As a side note: If Joss Whedon wrote the banter, Aaron Sorkin wrote the other dialogue and characters, and JMS wrote plots, would that not be the greatest-written show ever? Seriously, y'all, it'd be fan-fucking-tastic.

In other news, White Collar goes up on Sunday (if I finish the slides. It's looking like sleep is optional this week), and after that, Skins. And may I say, I'm totally doing something that looks good after that, because I've been putting off watching Skins with things like sorting rocks, cleaning my room, and lease agreements.

In other, other news, anyone who's in the Portland (Oregon. The only Portland that matters) and wants to come to the Halloween party that my gaming store is totally sponsoring should email me at opinionatedtvATyahooDOTcom, and I will send them an address and specifics. There's going to be a costume contest for a gaming prize pack worth $100 that includes a set of opal dice, Munchkin Bites, and a setting book whose name I've forgotten, but which is totally awesome. My business partner who's a pastry chef is making some pumpkin whoopie pies and chocolate cake balls for concessions (to go with the usual concession-fare), and if you stick around long enough, we're showing some classic horror films!

Sunday, October 10, 2010

Dr. Horrible

Got another dislike! I'm not really sure why the hatedom amuses me so much. Perhaps it's because they took the time to hit the dislike, but couldn't be bothered to tell me why they don't like it. Maybe it's because any attention is good attention. Maybe it's because I got an emotional reaction from someone even if that reaction is abhorence. (Oh, right, link. I'm an idiot)

Doesn't matter.

I thoroughly enjoyed this video. I never thought I would say that about a review that didn't show a lick of footage from the item being reviewed, save for still photos and title cards. Joss Wedon is the bane of my existence, along with J.J. Abrams and other auteurs who have one big hit and try to dictate the nature of entertainment with their own sense of pretentiousness. And they smell.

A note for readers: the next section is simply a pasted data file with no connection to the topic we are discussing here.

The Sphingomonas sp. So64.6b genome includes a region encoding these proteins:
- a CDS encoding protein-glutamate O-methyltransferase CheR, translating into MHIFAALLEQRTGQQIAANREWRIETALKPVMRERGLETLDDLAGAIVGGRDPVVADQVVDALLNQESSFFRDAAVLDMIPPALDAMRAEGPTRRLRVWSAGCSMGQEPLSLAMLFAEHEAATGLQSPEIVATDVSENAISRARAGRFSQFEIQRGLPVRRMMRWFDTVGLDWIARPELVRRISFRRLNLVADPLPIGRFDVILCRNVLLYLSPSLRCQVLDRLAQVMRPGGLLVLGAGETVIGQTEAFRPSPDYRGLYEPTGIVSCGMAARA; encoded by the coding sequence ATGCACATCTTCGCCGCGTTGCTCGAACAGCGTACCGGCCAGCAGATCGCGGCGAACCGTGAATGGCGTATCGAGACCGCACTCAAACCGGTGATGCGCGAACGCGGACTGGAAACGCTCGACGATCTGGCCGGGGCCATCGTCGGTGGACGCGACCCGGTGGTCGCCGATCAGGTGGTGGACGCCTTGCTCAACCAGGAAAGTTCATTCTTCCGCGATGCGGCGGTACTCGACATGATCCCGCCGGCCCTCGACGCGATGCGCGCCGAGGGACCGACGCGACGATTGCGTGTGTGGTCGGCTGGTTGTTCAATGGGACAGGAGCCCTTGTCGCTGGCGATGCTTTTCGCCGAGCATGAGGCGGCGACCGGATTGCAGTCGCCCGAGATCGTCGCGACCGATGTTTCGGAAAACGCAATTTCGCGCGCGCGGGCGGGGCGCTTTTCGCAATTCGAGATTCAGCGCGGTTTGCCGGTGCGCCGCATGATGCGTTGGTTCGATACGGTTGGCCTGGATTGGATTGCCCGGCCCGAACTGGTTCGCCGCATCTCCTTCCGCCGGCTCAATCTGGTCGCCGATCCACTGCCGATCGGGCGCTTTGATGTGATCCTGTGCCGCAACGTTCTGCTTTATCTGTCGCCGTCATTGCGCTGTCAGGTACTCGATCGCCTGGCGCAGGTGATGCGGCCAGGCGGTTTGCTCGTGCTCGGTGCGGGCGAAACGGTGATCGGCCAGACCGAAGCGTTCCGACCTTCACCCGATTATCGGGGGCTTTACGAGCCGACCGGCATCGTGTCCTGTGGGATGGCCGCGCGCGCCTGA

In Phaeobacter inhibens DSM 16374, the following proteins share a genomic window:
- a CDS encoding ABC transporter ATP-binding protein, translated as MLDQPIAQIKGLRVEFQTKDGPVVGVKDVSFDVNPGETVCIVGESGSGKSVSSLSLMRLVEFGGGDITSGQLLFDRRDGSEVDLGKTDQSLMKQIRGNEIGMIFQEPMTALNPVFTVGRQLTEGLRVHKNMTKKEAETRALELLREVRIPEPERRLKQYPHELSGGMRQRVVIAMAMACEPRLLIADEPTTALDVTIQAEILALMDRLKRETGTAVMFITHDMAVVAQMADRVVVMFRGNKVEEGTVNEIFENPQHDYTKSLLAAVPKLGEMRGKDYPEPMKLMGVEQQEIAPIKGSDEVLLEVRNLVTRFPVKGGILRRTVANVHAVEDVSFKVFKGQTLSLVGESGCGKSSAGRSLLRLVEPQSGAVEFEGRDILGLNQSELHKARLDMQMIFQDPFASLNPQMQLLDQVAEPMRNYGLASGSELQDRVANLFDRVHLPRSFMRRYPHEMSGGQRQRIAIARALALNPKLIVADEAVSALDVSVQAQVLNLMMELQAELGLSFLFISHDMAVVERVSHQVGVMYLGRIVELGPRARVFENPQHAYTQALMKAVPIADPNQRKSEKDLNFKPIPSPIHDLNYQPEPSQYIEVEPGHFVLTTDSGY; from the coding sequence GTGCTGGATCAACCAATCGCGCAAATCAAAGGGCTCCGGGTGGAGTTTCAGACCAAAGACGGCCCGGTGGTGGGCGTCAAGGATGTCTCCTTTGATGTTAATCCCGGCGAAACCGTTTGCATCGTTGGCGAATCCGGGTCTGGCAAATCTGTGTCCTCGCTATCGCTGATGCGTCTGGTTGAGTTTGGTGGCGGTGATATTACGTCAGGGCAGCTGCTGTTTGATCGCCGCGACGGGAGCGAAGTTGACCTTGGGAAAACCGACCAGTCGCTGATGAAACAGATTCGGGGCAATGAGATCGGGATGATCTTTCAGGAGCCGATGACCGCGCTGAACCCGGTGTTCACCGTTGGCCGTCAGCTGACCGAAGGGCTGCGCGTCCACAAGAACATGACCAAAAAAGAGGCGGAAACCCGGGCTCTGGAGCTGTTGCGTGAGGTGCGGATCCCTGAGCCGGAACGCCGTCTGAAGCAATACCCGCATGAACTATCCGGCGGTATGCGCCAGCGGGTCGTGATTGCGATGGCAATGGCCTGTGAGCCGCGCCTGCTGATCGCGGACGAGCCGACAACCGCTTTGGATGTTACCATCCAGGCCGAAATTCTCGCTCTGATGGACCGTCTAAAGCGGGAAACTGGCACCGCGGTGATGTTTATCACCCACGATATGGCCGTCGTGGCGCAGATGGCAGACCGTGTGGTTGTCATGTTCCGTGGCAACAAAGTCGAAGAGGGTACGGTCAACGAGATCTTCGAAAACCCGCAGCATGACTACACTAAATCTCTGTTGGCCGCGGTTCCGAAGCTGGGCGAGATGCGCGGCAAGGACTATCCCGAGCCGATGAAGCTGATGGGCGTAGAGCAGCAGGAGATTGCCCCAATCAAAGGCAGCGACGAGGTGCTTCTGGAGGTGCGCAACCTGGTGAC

But like I said, I loved this video. ... You really have a lot to say and it's smart. I hope people get to hear it. Keep it up!

--Righteous Brian

Well thank you RB for fully vindicating me. I actually don't hate Joss Whedon, I just think that banter is the only thing he writes well. But he still produces some great stuff (I'm thinking Firefly), so I hold him to a higher standard than I do people I've never heard of. Purely subjective, there, but I'm'a stick to it. And who the Hell is JJ Abrams?

Okay I went and looked him up, and I'm generally not impressed by the filmography... but then that doesn't really mean anything. I don't watch much in the way of movies, and I gave up most television a long time ago as a useless waste of time.

Which then begs the question of why, exactly, I watch television most of my waking hours. But that's a story for another time.

Anyway, spread my videos, send them to your friends; I'm trying to get an intelligent critique of television out there, but I really cannot do it by myself.

Friday, October 8, 2010


Not a whole lot of time for philosophizing today, but here's the link to that guy who wanted to feature me.

Thursday, October 7, 2010

From the Audience

Yeah, I know, been doing a lot of these. Bite me, I'm watching unmemorable TV. What show you ask? Well, I can't tell you; I don't remember.

On the Time Travel episode in SGU Season 1: It was resolved (mostly, sorta) in the webisodes. Really, all it shows is Eli and the others watching the final recording from the retrieved Keeno.

Webisode. Gech, that really is a terrible word. It's difficult to say, and SpellCheck doesn't recognize it. Incidently, SpellCheck also doesn't recognize SpellCheck. In any case, I totally get expanding upon the world that the producers have built in web content, but the bulk of the plot and everything should probably be in the original medium. In other words, it's a television show so everything that goes into the show should be complete and self-reliant. It should not depend on the web content to explain basic plot points.

As to the blue aliens.. Check out the full Season 2 trailer. They did something to Chloe (no longer so useless, eh? =P )

No, she's still useless. In fact, she's so useless she needs an external force in order to have any bearing on anything. Take that.

... But yeah, I see that you are trying to fill a niche that no one is really covering at the Escapist right now. And it is a welcome addition, since I'm a big fan of series TV and that content is missing from most anywhere right now, except straight media entertainment sites. I'd say you should expand your range of possible targets to be any episodic series, since web content is a slowly growing format now. ... but I wrote this whole thing mainly to say: Babylon 5, the greatest sci-fi drama of all time? You, Ma'am, are my new personal hero.


Actually, that's the whole reason I started critiquing TV shows in the first place: No one else was doing it. Well, there are people that do individual episodes, and there are the reviewers that marketing people pay to review shows, but they don't really count. And you're very welcome, Sir. I do my best.

I discussed the idea of expanding into web serieses and that opened up a whole new can of worms: What, precisely, is my purview? So after some conversation I have decided to lay down some rules here where I can look for them if I feel like breaking them.